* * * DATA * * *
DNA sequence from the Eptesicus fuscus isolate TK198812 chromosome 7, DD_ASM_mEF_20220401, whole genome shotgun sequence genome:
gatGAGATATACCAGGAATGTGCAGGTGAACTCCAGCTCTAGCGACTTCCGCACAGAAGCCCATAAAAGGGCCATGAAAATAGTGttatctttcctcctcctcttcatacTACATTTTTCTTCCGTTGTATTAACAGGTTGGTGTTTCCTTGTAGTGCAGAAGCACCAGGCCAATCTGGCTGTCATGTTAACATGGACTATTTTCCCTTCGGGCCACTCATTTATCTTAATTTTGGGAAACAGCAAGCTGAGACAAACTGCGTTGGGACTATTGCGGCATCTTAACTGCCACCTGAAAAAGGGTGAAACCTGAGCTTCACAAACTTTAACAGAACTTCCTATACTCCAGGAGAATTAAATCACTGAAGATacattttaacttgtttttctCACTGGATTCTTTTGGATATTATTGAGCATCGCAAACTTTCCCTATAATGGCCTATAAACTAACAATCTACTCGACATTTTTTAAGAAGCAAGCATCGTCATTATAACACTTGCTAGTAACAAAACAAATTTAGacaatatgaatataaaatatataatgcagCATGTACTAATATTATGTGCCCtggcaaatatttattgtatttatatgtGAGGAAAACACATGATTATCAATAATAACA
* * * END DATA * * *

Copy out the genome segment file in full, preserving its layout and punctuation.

DNA sequence from the Eptesicus fuscus isolate TK198812 chromosome 7, DD_ASM_mEF_20220401, whole genome shotgun sequence genome:
gatGAGATATACCAGGAATGTGCAGGTGAACTCCAGCTCTAGCGACTTCCGCACAGAAGCCCATAAAAGGGCCATGAAAATAGTGttatctttcctcctcctcttcatacTACATTTTTCTTCCGTTGTATTAACAGGTTGGTGTTTCCTTGTAGTGCAGAAGCACCAGGCCAATCTGGCTGTCATGTTAACATGGACTATTTTCCCTTCGGGCCACTCATTTATCTTAATTTTGGGAAACAGCAAGCTGAGACAAACTGCGTTGGGACTATTGCGGCATCTTAACTGCCACCTGAAAAAGGGTGAAACCTGAGCTTCACAAACTTTAACAGAACTTCCTATACTCCAGGAGAATTAAATCACTGAAGATacattttaacttgtttttctCACTGGATTCTTTTGGATATTATTGAGCATCGCAAACTTTCCCTATAATGGCCTATAAACTAACAATCTACTCGACATTTTTTAAGAAGCAAGCATCGTCATTATAACACTTGCTAGTAACAAAACAAATTTAGacaatatgaatataaaatatataatgcagCATGTACTAATATTATGTGCCCtggcaaatatttattgtatttatatgtGAGGAAAACACATGATTATCAATAATAACA